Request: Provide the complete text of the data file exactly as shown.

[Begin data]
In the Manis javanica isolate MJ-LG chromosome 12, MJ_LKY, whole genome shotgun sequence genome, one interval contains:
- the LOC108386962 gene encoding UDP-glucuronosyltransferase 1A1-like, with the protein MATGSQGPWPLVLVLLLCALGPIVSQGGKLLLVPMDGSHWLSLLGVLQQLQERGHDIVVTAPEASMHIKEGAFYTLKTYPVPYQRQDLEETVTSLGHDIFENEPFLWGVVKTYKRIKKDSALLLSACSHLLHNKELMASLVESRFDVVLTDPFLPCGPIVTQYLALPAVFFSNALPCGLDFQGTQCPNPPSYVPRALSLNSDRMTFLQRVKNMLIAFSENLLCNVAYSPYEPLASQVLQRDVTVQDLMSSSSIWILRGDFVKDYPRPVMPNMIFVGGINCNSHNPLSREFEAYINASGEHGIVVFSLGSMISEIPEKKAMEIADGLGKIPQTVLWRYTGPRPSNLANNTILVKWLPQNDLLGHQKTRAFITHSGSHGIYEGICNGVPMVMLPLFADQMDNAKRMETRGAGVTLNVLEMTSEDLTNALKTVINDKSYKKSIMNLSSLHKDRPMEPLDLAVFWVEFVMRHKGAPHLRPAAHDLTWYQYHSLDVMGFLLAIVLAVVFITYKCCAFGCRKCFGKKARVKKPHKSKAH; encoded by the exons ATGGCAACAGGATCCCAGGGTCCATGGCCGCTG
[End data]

In the Manis javanica isolate MJ-LG chromosome 12, MJ_LKY, whole genome shotgun sequence genome, one interval contains:
- the LOC108386962 gene encoding UDP-glucuronosyltransferase 1A1-like, with the protein MATGSQGPWPLVLVLLLCALGPIVSQGGKLLLVPMDGSHWLSLLGVLQQLQERGHDIVVTAPEASMHIKEGAFYTLKTYPVPYQRQDLEETVTSLGHDIFENEPFLWGVVKTYKRIKKDSALLLSACSHLLHNKELMASLVESRFDVVLTDPFLPCGPIVTQYLALPAVFFSNALPCGLDFQGTQCPNPPSYVPRALSLNSDRMTFLQRVKNMLIAFSENLLCNVAYSPYEPLASQVLQRDVTVQDLMSSSSIWILRGDFVKDYPRPVMPNMIFVGGINCNSHNPLSREFEAYINASGEHGIVVFSLGSMISEIPEKKAMEIADGLGKIPQTVLWRYTGPRPSNLANNTILVKWLPQNDLLGHQKTRAFITHSGSHGIYEGICNGVPMVMLPLFADQMDNAKRMETRGAGVTLNVLEMTSEDLTNALKTVINDKSYKKSIMNLSSLHKDRPMEPLDLAVFWVEFVMRHKGAPHLRPAAHDLTWYQYHSLDVMGFLLAIVLAVVFITYKCCAFGCRKCFGKKARVKKPHKSKAH; encoded by the exons ATGGCAACAGGATCCCAGGGTCCATGGCCGCTG